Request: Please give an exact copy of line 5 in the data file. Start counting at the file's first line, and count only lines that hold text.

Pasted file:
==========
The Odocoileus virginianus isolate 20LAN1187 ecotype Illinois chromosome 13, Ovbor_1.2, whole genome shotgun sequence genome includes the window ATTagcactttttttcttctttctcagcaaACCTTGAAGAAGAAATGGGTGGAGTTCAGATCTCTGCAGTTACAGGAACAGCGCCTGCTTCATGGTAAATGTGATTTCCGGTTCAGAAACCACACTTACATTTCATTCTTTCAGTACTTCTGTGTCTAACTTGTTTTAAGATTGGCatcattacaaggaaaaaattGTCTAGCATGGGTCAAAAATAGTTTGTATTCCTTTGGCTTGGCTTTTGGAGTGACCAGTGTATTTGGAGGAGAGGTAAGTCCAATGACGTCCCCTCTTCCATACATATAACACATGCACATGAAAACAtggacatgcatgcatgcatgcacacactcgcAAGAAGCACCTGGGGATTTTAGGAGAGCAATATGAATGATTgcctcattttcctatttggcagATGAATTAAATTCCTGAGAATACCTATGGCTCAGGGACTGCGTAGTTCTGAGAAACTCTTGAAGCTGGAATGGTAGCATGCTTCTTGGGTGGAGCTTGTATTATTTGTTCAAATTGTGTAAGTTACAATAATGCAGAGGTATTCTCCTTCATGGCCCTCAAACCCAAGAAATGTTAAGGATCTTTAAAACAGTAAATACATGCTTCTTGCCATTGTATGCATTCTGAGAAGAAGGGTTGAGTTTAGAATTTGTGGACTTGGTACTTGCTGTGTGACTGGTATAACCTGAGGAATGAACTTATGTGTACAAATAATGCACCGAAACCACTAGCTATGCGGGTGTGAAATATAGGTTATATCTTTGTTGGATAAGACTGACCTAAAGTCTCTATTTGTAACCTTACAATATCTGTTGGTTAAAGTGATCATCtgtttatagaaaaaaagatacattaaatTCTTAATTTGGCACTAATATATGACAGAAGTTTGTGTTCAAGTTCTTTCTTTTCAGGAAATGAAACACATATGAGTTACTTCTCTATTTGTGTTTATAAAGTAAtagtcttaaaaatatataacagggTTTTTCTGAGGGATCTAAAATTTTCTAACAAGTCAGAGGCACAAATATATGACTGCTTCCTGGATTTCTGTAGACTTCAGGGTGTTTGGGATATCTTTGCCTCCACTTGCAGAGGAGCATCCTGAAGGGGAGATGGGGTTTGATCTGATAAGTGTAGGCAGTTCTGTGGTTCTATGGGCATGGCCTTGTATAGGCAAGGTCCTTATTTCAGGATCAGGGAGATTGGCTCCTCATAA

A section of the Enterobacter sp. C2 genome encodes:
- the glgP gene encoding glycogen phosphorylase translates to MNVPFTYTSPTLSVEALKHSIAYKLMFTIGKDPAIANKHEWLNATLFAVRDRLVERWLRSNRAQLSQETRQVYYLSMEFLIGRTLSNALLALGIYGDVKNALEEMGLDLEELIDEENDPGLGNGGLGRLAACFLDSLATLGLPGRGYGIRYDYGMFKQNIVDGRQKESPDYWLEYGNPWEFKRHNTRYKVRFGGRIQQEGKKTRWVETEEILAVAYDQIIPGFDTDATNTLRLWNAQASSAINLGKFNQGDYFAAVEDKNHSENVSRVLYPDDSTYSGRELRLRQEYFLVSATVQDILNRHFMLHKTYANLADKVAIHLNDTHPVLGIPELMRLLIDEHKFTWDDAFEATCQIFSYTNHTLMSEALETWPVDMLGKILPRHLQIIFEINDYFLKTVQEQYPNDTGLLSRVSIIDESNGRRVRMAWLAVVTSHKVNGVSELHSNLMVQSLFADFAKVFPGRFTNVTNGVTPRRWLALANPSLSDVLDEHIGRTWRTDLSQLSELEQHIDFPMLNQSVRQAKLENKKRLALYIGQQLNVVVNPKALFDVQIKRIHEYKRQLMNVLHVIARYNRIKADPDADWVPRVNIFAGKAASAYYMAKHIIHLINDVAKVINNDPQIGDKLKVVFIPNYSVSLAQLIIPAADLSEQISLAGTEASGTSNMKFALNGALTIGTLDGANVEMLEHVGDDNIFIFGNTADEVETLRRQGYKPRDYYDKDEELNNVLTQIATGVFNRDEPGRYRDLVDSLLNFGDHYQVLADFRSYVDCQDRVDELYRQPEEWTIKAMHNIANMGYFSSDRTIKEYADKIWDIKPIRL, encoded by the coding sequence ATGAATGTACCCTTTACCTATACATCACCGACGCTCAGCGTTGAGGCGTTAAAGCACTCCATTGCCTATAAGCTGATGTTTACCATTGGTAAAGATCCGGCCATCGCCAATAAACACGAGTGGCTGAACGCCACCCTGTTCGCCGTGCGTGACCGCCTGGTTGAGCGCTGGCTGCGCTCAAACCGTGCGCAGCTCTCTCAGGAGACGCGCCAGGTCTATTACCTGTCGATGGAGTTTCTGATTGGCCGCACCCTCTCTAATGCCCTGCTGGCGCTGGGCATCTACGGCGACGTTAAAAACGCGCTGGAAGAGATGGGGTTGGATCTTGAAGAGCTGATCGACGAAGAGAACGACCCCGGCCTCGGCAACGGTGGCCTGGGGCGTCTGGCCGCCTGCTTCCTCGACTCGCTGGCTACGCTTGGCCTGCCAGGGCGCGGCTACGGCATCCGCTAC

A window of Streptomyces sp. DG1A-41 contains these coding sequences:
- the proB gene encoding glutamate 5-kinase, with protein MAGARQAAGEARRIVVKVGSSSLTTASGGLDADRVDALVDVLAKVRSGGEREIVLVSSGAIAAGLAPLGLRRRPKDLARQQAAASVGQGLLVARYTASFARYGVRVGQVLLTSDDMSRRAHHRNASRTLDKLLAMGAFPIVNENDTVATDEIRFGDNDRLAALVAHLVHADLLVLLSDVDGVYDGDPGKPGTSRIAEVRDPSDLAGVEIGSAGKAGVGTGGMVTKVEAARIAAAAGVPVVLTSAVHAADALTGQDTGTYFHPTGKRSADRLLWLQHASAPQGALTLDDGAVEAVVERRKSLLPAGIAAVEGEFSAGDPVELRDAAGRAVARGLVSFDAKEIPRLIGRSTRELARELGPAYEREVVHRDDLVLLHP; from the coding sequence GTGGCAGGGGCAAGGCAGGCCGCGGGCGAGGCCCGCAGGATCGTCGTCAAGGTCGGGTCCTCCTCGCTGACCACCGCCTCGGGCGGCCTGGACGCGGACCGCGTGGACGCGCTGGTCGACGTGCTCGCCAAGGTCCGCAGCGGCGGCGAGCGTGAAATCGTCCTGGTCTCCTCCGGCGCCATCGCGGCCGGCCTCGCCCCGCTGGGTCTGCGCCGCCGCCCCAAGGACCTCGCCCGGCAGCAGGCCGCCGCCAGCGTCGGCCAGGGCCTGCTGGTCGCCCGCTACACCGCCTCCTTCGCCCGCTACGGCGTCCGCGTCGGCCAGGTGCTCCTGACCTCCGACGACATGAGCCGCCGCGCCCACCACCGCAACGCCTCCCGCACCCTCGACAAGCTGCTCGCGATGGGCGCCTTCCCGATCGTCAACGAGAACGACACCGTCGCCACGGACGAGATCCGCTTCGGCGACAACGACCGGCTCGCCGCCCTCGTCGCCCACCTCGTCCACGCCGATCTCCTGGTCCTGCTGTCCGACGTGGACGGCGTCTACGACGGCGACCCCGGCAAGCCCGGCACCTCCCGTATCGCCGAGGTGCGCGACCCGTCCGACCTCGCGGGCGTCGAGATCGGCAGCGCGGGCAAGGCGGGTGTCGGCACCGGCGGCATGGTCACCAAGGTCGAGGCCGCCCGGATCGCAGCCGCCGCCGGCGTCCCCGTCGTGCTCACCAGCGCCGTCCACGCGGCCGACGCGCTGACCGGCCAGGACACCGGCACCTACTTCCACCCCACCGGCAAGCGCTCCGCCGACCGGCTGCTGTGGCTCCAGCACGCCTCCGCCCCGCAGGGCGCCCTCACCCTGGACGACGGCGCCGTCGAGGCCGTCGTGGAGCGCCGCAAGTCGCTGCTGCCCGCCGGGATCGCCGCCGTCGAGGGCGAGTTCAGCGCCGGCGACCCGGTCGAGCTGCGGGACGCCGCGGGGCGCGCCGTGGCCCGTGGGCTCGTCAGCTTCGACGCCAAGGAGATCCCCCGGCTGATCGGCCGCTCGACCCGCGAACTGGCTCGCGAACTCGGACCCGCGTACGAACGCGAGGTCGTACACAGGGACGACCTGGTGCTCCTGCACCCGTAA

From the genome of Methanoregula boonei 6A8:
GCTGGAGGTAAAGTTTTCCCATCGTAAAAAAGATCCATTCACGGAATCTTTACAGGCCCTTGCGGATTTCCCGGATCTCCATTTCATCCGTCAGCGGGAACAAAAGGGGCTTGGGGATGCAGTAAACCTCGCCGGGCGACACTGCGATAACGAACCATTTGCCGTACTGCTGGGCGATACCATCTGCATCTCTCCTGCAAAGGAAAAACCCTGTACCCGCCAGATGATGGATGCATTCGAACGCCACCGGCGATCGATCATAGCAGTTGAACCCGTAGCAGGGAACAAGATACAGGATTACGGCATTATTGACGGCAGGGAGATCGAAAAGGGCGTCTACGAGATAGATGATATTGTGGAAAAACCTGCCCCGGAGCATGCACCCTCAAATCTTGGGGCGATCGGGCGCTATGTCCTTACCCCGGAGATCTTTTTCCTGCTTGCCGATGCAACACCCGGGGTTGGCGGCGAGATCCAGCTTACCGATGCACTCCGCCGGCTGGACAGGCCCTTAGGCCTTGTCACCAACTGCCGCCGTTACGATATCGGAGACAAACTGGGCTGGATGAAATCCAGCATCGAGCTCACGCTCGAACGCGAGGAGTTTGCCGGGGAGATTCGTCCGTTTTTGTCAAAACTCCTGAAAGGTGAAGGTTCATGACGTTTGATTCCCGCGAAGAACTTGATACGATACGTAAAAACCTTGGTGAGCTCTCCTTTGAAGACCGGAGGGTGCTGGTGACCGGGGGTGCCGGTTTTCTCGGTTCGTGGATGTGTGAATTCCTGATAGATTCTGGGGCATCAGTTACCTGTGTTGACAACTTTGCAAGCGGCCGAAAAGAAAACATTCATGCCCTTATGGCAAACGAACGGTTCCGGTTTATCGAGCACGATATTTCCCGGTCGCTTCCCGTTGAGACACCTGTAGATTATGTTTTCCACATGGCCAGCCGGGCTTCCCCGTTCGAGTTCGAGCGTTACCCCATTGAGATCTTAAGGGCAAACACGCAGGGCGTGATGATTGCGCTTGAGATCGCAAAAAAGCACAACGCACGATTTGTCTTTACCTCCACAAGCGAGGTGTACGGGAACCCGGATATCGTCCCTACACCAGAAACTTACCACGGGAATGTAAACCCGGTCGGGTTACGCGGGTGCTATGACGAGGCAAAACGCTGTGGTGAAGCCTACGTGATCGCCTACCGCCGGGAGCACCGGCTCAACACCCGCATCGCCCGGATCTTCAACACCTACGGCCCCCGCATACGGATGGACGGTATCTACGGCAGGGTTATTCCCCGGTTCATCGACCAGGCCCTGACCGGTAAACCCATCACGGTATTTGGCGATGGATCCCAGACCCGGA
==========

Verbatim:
- the proB gene encoding glutamate 5-kinase, with protein MAGARQAAGEARRIVVKVGSSSLTTASGGLDADRVDALVDVLAKVRSGGEREIVLVSSGAIAAGLAPLGLRRRPKDLARQQAAASVGQGLLVARYTASFARYGVRVGQVLLTSDDMSRRAHHRNASRTLDKLLAMGAFPIVNENDTVATDEIRFGDNDRLAALVAHLVHADLLVLLSDVDGVYDGDPGKPGTSRIAEVRDPSDLAGVEIGSAGKAGVGTGGMVTKVEAARIAAAAGVPVVLTSAVHAADALTGQDTGTYFHPTGKRSADRLLWLQHASAPQGALTLDDGAVEAVVERRKSLLPAGIAAVEGEFSAGDPVELRDAAGRAVARGLVSFDAKEIPRLIGRSTRELARELGPAYEREVVHRDDLVLLHP; from the coding sequence GTGGCAGGGGCAAGGCAGGCCGCGGGCGAGGCCCGCAGGATCGTCGTCAAGGTCGGGTCCTCCTCGCTGACCACCGCCTCGGGCGGCCTGGACGCGGACCGCGTGGACGCGCTGGTCGACGTGCTCGCCAAGGTCCGCAGCGGCGGCGAGCGTGAAATCGTCCTGGTCTCCTCCGGCGCCATCGCGGCCGGCCTCGCCCCGCTGGGTCTGCGCCGCCGCCCCAAGGACCTCGCCCGGCAGCAGGCCGCCGCCAGCGTCGGCCAGGGCCTGCTGGTCGCCCGCTACACCGCCTCCTTCGCCCGCTACGGCGTCCGCGTCGGCCAGGTGCTCCTGACCTCCGACGACATGAGCCGCCGCGCCCACCACCGCAACGCCTCCCGCACCCTCGACAAGCTGCTCGCGATGGGCGCCTTCCCGATCGTCAACGAGAACGACACCGTCGCCACGGACGAGATCCGCTTCGGCGACAACGACCGGCTCGCCGCCCTCGTCGCCCACCTCGTCCACGCCGATCTCCTGGTCCTGCTGTCCGACGTGGACGGCGTCTACGACGGCGACCCCGGCAAGCCCGGCACCTCCCGTATCGCCGAGGTGCGCGACCCGTCCGACCTCGCGGGCGTCGAGATCGGCAGCGCGGGCAAGGCGGGTGTCGGCACCGGCGGCATGGTCACCAAGGTCGAGGCCGCCCGGATCGCAGCCGCCGCCGGCGTCCCCGTCGTGCTCACCAGCGCCGTCCACGCGGCCGACGCGCTGACCGGCCAGGACACCGGCACCTACTTCCACCCCACCGGCAAGCGCTCCGCCGACCGGCTGCTGTGGCTCCAGCACGCCTCCGCCCCGCAGGGCGCCCTCACCCTGGACGACGGCGCCGTCGAGGCCGTCGTGGAGCGCCGCAAGTCGCTGCTGCCCGCCGGGATCGCCGCCGTCGAGGGCGAGTTCAGCGCCGGCGACCCGGTCGAGCTGCGGGACGCCGCGGGGCGCGCCGTGGCCCGTGGGCTCGTCAGCTTCGACGCCAAGGAGATCCCCCGGCTGATCGGCCGCTCGACCCGCGAACTGGCTCGCGAACTCGGACCCGCGTACGAACGCGAGGTCGTACACAGGGACGACCTGGTGCTCCTGCACCCGTAA